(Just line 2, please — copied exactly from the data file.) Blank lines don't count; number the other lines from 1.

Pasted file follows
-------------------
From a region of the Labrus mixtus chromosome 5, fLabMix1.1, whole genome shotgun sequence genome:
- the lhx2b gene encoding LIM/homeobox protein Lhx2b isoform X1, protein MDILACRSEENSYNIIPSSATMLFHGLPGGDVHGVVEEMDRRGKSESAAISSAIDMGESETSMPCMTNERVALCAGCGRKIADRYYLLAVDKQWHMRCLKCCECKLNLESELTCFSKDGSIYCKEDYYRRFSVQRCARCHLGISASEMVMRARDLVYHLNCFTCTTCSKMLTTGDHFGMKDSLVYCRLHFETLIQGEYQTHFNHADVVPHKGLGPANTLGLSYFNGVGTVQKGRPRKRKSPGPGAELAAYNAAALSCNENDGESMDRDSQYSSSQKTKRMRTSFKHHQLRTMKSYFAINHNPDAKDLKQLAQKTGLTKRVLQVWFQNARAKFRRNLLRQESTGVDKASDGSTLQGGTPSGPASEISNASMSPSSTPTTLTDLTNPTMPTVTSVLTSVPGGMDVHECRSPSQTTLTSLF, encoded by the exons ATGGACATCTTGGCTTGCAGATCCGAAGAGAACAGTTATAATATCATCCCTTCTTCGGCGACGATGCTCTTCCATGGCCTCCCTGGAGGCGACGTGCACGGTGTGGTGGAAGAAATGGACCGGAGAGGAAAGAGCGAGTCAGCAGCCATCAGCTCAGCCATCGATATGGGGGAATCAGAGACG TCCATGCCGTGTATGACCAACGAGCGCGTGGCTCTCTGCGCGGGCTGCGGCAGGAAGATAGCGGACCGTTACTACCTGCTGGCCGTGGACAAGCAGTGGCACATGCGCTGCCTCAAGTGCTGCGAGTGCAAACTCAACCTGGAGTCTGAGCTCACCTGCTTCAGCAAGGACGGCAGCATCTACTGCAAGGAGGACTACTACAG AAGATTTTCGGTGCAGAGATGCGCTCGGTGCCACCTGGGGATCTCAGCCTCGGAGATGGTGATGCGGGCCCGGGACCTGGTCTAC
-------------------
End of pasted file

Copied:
- the lhx2b gene encoding LIM/homeobox protein Lhx2b isoform X1, protein MDILACRSEENSYNIIPSSATMLFHGLPGGDVHGVVEEMDRRGKSESAAISSAIDMGESETSMPCMTNERVALCAGCGRKIADRYYLLAVDKQWHMRCLKCCECKLNLESELTCFSKDGSIYCKEDYYRRFSVQRCARCHLGISASEMVMRARDLVYHLNCFTCTTCSKMLTTGDHFGMKDSLVYCRLHFETLIQGEYQTHFNHADVVPHKGLGPANTLGLSYFNGVGTVQKGRPRKRKSPGPGAELAAYNAAALSCNENDGESMDRDSQYSSSQKTKRMRTSFKHHQLRTMKSYFAINHNPDAKDLKQLAQKTGLTKRVLQVWFQNARAKFRRNLLRQESTGVDKASDGSTLQGGTPSGPASEISNASMSPSSTPTTLTDLTNPTMPTVTSVLTSVPGGMDVHECRSPSQTTLTSLF, encoded by the exons ATGGACATCTTGGCTTGCAGATCCGAAGAGAACAGTTATAATATCATCCCTTCTTCGGCGACGATGCTCTTCCATGGCCTCCCTGGAGGCGACGTGCACGGTGTGGTGGAAGAAATGGACCGGAGAGGAAAGAGCGAGTCAGCAGCCATCAGCTCAGCCATCGATATGGGGGAATCAGAGACG TCCATGCCGTGTATGACCAACGAGCGCGTGGCTCTCTGCGCGGGCTGCGGCAGGAAGATAGCGGACCGTTACTACCTGCTGGCCGTGGACAAGCAGTGGCACATGCGCTGCCTCAAGTGCTGCGAGTGCAAACTCAACCTGGAGTCTGAGCTCACCTGCTTCAGCAAGGACGGCAGCATCTACTGCAAGGAGGACTACTACAG AAGATTTTCGGTGCAGAGATGCGCTCGGTGCCACCTGGGGATCTCAGCCTCGGAGATGGTGATGCGGGCCCGGGACCTGGTCTAC